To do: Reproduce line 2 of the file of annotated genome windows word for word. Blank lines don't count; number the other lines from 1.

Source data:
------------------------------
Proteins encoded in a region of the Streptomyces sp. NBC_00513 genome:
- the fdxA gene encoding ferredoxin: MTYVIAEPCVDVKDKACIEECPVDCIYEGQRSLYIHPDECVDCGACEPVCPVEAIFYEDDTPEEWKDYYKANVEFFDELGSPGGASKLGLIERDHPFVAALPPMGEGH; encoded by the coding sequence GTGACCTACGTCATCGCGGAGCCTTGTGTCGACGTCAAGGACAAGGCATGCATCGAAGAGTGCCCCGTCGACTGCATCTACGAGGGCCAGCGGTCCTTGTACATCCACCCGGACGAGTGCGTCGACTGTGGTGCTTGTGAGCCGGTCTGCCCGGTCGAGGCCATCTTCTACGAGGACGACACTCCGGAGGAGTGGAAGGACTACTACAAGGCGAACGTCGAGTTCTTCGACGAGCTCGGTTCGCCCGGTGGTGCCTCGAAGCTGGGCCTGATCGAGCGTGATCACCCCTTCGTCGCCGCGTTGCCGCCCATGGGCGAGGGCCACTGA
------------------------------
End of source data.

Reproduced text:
- the fdxA gene encoding ferredoxin: MTYVIAEPCVDVKDKACIEECPVDCIYEGQRSLYIHPDECVDCGACEPVCPVEAIFYEDDTPEEWKDYYKANVEFFDELGSPGGASKLGLIERDHPFVAALPPMGEGH; encoded by the coding sequence GTGACCTACGTCATCGCGGAGCCTTGTGTCGACGTCAAGGACAAGGCATGCATCGAAGAGTGCCCCGTCGACTGCATCTACGAGGGCCAGCGGTCCTTGTACATCCACCCGGACGAGTGCGTCGACTGTGGTGCTTGTGAGCCGGTCTGCCCGGTCGAGGCCATCTTCTACGAGGACGACACTCCGGAGGAGTGGAAGGACTACTACAAGGCGAACGTCGAGTTCTTCGACGAGCTCGGTTCGCCCGGTGGTGCCTCGAAGCTGGGCCTGATCGAGCGTGATCACCCCTTCGTCGCCGCGTTGCCGCCCATGGGCGAGGGCCACTGA